There's a great folk ballad in the making here -

Every Other MS-OS is doomed

Let's Not Forget the Good DOS Days

voyager


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Subject: RE: Tech: Windows 8 - reviews of general release
From: Joe Offer
Date: 20 Nov 12 - 02:47 PM

Gee, Voyager, I didn't know about Olivia Wilde and Windows 7. Maybe I'll keep my Win 7 and forego the $15 upgrade to Win 8.

My boss the nun was complaining yesterday about the Win 8 computer I bought for another employee. The employee likes it just fine, but The Boss wants immediate gratification. I haven't found Solitaire on the Win 8 computer yet. If I can make it easier for The Boss to find, that will make her much happier. It appeas that there is a very nice selection of Win 8 games.

Win 8 has one unexpected advantage - our college interns tend to take over all the computers in the office, and the employees and The Boss are too nice to push them aside when they need their computers. The interns don't know Windows 8 and haven't crossed the 15-minute learning curve, so they leave the Win 8 computer alone (which is why The Boss wants to use it).

So, all I have to do is teach The Boss to use Win 8, and all will be well.

-Joe-


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Subject: RE: Tech: Windows 8 - reviews of general release
From: Joe Offer
Date: 31 Jan 13 - 11:09 PM

Well, last night I took the plunge and bought a Win 8 upgrade for my Win 7 computer. It cost me only $14.99 (today was the cutoff for that), plus another $15 for a backup CD.

But now I'm having second thoughts. Windows 7 is working so well for me - do I really want to go through the hassle of switching to Windows 8 and getting everything to work under the new operating system?

I guess I should. No doubt we'll be buying new computers at work over the next couple years, and it will be helpful for me to know how to use Windows 8.

Later....so, I installed Windows 8, and I really like it. The installer transferred all my programs and settings nicely, with a minimum of hassle.

-Joe-


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Subject: RE: Tech: Windows 8 - reviews of general release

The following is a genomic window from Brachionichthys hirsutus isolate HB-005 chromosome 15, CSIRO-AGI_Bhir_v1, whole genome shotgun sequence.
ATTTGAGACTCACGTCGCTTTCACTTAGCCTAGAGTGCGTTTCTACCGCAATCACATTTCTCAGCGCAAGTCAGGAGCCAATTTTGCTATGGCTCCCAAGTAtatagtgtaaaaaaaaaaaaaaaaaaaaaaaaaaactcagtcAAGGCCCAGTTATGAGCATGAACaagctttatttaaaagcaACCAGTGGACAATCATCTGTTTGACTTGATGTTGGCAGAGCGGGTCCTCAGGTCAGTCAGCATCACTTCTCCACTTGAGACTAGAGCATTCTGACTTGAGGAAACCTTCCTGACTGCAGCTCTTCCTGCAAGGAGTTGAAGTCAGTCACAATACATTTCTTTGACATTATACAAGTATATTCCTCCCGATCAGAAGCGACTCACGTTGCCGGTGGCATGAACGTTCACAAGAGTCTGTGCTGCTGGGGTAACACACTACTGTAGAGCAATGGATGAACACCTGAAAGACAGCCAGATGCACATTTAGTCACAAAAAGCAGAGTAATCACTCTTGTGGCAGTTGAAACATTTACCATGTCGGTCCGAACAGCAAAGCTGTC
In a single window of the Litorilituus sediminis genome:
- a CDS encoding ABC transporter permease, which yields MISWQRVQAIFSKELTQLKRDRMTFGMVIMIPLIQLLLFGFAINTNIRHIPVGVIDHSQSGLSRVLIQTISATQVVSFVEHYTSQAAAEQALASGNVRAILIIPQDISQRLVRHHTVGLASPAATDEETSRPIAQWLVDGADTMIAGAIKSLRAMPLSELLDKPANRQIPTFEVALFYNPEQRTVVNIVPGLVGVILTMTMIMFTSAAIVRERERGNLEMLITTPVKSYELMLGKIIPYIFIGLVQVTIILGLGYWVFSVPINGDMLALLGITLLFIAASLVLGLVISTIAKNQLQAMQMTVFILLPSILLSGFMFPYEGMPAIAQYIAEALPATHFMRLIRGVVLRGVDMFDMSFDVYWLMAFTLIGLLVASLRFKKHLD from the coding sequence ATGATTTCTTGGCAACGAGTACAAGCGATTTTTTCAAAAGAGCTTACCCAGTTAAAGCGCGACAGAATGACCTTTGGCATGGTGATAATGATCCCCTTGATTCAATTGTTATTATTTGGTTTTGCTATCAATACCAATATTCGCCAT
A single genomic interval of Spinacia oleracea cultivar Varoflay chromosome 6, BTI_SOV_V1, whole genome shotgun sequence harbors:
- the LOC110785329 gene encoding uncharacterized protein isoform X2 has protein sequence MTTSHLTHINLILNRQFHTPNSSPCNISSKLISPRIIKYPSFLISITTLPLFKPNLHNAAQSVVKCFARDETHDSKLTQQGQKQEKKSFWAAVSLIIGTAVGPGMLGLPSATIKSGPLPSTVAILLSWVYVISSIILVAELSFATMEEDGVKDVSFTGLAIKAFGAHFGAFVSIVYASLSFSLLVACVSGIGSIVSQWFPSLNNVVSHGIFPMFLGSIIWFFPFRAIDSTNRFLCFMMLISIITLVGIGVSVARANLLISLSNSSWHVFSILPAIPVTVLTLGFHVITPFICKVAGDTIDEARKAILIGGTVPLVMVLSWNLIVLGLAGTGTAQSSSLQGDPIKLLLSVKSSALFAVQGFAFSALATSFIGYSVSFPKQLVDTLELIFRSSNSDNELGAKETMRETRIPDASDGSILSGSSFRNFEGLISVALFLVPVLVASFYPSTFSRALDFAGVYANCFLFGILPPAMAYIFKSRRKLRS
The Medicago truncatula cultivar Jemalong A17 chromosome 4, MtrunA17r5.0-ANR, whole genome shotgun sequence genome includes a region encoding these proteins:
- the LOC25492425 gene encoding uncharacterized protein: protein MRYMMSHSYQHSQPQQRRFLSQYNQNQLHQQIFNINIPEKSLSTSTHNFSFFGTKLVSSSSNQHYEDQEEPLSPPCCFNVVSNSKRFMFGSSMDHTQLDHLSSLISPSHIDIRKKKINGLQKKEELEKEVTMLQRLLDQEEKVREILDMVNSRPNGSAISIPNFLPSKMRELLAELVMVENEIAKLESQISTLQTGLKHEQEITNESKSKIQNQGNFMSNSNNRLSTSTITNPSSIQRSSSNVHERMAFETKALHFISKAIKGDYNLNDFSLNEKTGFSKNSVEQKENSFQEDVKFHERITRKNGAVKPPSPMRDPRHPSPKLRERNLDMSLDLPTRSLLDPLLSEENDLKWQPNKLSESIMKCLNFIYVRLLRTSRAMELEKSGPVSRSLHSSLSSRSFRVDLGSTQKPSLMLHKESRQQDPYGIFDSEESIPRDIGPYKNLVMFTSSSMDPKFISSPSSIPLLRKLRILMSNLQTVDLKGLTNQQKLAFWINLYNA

From: pavane
Date: 01 Feb 13 - 01:23 PM

We have already been receiving calls from people who want Windows 8 removed and Windows 7 reinstalled.


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Subject: RE: Tech: Windows 8 - reviews of general release
From: jacqui.c
Date: 01 Feb 13 - 02:43 PM

I've got 8 and am really missing my Vista. I dislike the side bars that slide out left and right if you move the mouse in that direction to, say, scroll down and which don't want to appear when you want them to. If I click into a photo or a download there doesn't seem to be a close screen to click on and I have to get the side bar to come out to take me back to the icons and then back into Firefox.

That's just for starters. I can only open Word by going into documents, opening something up and then it takes me into Word and I can open up a new document.

While it is faster starting up closing down is a pain in the arse. I have to go onto the icon screen and log off and then wait for a while until the sign on screen comes up and I can then click in the lower right hand corner and, finally, click close down.

Faster machine but the applications are more complicated, which slows everything down.


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Subject: RE: Tech: Windows 8 - reviews of general release
From: Joe Offer
Date: 01 Feb 13 - 03:24 PM

I'll admit there's a bit of a learning curve with Windows 8. For me, it took about 15 minutes, and then I had to teach a couple of staff members how to use it. So when I put it on my own computer, it worked like a charm.